A healthier spin on the original, whole wheat chocolate chip cookies are everything you want in a cookie: a little chewy, a little crispy and a lot decadent.
Why you’ll love it: For a chocolate chip cookie, these are pretty healthy with whole wheat flour and oats, and they taste great!
How long it takes: 15 minutes to make the dough, 10 minutes to bake each batch
Equipment you’ll need: electric mixer (optional), large bowl, cookie sheets
Servings: makes 5 dozen, depending on size
I’m always looking for guinea pigs to test my recipes on and my husband is a willing volunteer. I’m thankful for that; my kids aren’t quite as enthusiastic unless the recipe happens to contain sugar and chocolate. Ben is usually game for almost anything but does tend to like more classic recipes that don’t deviate too much from what he’s used to.
He loves the original crispy chocolate chip cookies and my chewy chocolate chocolate chip cookies (they’re my favorite!) but he is always open to trying something that is a little better for him. Making his favorites just a bit healthier usually gets his attention.
Don’t get me wrong, these cookies are still a treat! They are chocolate chip cookies after all. I try to focus on small changes, like making the cookies with whole wheat flour and oats, changes that can add up and make a difference in our health. Deprivation is not the answer, at least not for me.
I like to keep a big batch of this dough in the freezer. Ben will bake a couple in the toaster oven when he’s craving a chocolate chip cookie. Sometimes I even bake a small batch for him. Or for myself. Or sometimes we just eat the frozen dough.
About This Recipe
This is a basic chocolate chip cookie recipe but instead of regular all-purpose flour, you’ll be using whole wheat flour. The nutrition is amped up even more with a cup of oats.
Why make cookies with whole wheat flour and oats? Both are healthy whole grains that add fiber, protein, vitamins, and minerals to your diet. I often use at least half whole wheat flour to make cookies, if not all.
This dough does not need to be chilled before baking. If you want to chill it and bake the cookies later, that’s totally fine, too. We tested the cookies both ways and either way works.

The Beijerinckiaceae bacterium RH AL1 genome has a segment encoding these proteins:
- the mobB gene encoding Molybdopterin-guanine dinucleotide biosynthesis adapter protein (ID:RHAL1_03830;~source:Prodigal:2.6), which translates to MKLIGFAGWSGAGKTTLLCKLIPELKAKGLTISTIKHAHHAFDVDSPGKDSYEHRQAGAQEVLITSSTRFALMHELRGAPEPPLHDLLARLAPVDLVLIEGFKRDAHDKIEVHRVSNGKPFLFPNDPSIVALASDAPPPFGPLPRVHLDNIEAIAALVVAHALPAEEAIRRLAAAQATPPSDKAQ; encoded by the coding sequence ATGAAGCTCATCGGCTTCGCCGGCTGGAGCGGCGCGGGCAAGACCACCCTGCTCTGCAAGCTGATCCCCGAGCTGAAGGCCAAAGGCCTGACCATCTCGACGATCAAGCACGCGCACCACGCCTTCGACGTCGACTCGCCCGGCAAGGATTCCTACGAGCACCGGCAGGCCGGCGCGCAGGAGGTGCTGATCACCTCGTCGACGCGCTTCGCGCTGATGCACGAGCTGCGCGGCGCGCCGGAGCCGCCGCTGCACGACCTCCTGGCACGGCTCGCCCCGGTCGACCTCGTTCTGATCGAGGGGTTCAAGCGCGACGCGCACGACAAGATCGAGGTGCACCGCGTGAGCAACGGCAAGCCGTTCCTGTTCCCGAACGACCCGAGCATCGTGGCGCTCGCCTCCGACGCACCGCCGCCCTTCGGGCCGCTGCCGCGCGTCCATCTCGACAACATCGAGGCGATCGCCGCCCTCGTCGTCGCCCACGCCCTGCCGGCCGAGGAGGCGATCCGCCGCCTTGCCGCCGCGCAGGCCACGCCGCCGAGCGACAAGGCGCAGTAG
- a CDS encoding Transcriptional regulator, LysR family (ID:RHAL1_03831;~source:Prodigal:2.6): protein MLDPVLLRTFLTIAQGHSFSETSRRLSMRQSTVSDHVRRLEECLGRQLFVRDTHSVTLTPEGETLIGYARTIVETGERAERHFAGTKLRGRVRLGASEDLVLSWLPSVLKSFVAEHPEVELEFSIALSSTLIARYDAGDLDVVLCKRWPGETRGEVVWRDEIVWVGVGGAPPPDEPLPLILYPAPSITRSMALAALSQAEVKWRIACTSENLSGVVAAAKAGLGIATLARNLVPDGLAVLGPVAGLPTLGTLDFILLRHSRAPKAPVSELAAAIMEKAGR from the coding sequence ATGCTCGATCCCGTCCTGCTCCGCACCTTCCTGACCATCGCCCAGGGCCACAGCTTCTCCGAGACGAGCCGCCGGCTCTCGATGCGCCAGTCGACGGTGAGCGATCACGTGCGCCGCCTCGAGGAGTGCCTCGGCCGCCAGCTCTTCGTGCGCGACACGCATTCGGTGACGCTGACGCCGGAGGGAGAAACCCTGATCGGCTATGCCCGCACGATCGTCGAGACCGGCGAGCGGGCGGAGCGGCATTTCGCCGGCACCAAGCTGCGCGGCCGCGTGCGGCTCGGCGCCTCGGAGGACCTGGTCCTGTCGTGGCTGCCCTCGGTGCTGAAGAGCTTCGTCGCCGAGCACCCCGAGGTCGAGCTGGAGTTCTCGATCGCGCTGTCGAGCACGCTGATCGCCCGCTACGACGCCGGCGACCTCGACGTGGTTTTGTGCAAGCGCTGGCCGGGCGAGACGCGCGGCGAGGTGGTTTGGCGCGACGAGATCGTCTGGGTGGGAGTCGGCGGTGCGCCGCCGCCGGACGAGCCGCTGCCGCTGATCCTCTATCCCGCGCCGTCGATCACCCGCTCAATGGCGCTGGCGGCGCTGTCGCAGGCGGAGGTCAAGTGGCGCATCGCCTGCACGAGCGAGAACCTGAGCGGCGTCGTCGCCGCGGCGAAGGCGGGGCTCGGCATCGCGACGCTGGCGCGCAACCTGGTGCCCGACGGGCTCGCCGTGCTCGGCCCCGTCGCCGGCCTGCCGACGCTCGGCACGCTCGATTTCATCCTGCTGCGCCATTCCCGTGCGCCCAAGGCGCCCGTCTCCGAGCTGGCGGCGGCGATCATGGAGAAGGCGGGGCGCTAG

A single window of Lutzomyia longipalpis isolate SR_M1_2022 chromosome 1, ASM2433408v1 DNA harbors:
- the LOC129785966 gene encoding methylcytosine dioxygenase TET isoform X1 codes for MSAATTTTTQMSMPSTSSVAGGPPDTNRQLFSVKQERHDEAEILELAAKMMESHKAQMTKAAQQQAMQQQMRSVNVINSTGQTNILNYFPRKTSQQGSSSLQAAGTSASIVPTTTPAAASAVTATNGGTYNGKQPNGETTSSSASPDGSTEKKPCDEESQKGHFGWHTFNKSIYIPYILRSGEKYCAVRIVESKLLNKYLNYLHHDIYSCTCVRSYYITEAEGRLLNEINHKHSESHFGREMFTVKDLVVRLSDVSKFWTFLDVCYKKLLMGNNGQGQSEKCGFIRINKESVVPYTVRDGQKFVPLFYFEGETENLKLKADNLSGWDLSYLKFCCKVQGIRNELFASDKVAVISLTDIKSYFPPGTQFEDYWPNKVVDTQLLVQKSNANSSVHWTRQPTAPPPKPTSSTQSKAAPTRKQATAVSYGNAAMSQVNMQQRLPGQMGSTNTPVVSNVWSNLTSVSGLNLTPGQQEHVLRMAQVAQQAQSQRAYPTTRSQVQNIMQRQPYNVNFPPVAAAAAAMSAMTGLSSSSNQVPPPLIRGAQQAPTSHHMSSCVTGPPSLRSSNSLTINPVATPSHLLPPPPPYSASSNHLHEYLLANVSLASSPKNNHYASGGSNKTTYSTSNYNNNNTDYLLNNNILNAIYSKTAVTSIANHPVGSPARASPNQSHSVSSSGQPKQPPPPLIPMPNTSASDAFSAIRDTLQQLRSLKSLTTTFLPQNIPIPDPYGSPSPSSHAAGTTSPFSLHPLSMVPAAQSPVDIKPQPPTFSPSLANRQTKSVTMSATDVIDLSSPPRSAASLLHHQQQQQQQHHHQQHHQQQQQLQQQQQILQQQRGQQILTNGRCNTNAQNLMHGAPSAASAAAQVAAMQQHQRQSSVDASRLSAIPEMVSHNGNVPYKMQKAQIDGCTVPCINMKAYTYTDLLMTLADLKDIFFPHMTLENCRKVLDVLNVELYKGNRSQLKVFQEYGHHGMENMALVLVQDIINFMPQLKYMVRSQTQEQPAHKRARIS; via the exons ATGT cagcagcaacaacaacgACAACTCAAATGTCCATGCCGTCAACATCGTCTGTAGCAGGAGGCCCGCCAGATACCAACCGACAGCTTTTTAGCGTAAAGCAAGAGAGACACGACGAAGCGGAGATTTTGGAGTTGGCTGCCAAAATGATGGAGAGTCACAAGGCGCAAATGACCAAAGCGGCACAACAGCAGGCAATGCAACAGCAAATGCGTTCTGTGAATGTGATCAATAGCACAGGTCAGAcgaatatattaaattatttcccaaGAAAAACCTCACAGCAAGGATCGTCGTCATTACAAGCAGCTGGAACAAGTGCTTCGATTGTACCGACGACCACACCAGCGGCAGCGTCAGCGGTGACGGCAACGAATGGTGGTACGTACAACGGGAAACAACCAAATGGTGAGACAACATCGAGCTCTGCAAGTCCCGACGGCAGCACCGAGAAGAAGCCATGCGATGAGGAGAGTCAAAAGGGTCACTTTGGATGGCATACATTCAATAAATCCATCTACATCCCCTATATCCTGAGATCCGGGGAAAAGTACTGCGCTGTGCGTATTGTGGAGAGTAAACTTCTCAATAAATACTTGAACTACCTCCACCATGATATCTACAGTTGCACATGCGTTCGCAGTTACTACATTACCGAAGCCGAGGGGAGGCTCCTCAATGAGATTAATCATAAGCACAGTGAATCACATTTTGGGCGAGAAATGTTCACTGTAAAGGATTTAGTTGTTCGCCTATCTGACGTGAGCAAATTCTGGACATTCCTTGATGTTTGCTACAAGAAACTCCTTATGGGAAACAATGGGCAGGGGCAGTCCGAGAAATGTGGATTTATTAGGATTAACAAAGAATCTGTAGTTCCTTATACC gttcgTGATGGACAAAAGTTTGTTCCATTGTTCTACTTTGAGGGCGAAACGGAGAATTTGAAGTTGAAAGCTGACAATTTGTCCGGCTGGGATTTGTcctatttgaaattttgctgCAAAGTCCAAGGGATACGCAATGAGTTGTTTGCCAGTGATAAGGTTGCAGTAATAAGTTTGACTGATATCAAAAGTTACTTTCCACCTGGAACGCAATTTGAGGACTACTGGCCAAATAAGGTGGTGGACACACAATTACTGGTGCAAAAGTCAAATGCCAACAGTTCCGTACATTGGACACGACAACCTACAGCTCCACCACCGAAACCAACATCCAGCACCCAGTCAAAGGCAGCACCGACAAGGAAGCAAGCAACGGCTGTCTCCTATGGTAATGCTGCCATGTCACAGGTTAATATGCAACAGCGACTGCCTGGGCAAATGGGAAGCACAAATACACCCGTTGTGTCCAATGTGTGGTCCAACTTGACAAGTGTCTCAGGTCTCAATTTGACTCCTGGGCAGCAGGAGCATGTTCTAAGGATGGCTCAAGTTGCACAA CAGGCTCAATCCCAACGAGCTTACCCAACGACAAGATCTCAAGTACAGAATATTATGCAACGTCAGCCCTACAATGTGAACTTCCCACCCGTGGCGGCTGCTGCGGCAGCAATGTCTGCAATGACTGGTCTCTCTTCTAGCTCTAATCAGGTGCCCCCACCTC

I’ll get you started on the recipe here and give you some nice tips. As always, keep reading or hit the recipe button for the printable recipe near the end of the post. It has complete instructions, measurements, and nutrition information.
What You’ll Need
- Whole Wheat Flour: Because whole wheat flour contains all the parts of the wheat kernel (bran, germ, and endosperm), it can spoil more quickly. It should be stored in the refrigerator or freezer. Wondering what you’ll do with the rest of the whole wheat flour? Try making whole wheat pancake mix or whole wheat banana bread. You’ll find lots more whole wheat recipes on my site.
- Oats: Choose either quick oats or old-fashioned oats. I usually use quick oats for these cookies because they aren’t quite as noticeable as whole oats. Don’t use instant oatmeal or steel cut oats (Irish oats).
- Chocolate Chips: You’ll need one 12 ounce bag of chips. I like to buy semisweet chocolate chips but milk chocolate chips are fine if you prefer them.
- Butter: Unsalted butter is the best choice for baking. Take it out a couple of hours ahead of time so it has time to soften. Rock hard chilled butter will be impossible to blend in. Butter spreads are not a good choice for making cookies; they contain too much oil.
- Brown Sugar and Granulated Sugar: These cookies call for a combination (50/50) of both kinds of sugar.
- Eggs: A couple of eggs add extra flavor and nutrition.
- Baking Soda, Salt: Common cookie ingredients that add leavening and seasoning.
- Vanilla Extract: This baker’s friend enhances the flavor of the cookies with warm vanilla undertones.
How To Make This Recipe
If you plan on baking the cookies right away, turn your oven on to preheat. Line a couple of cookie sheets with parchment paper (for easy clean-up).
You’ll need a large mixing bowl. Begin by creaming together the butter, sugar, brown sugar, and vanilla. You can use a hand mixer or a stand mixer, or you can do it with good ol’ arm power. The mixture should be creamy and well-blended.
Blend in the eggs until they are completely incorporated.
Measure out the flour by spooning it into a measuring cup and leveling it off with a straight edge, like a table knife. Avoid scooping the flour out of the container with the measuring cup or shaking it down to level it. This will result in too much flour being added to your cookies and they’ll be tough.
Add the flour, baking powder and salt to the bowl.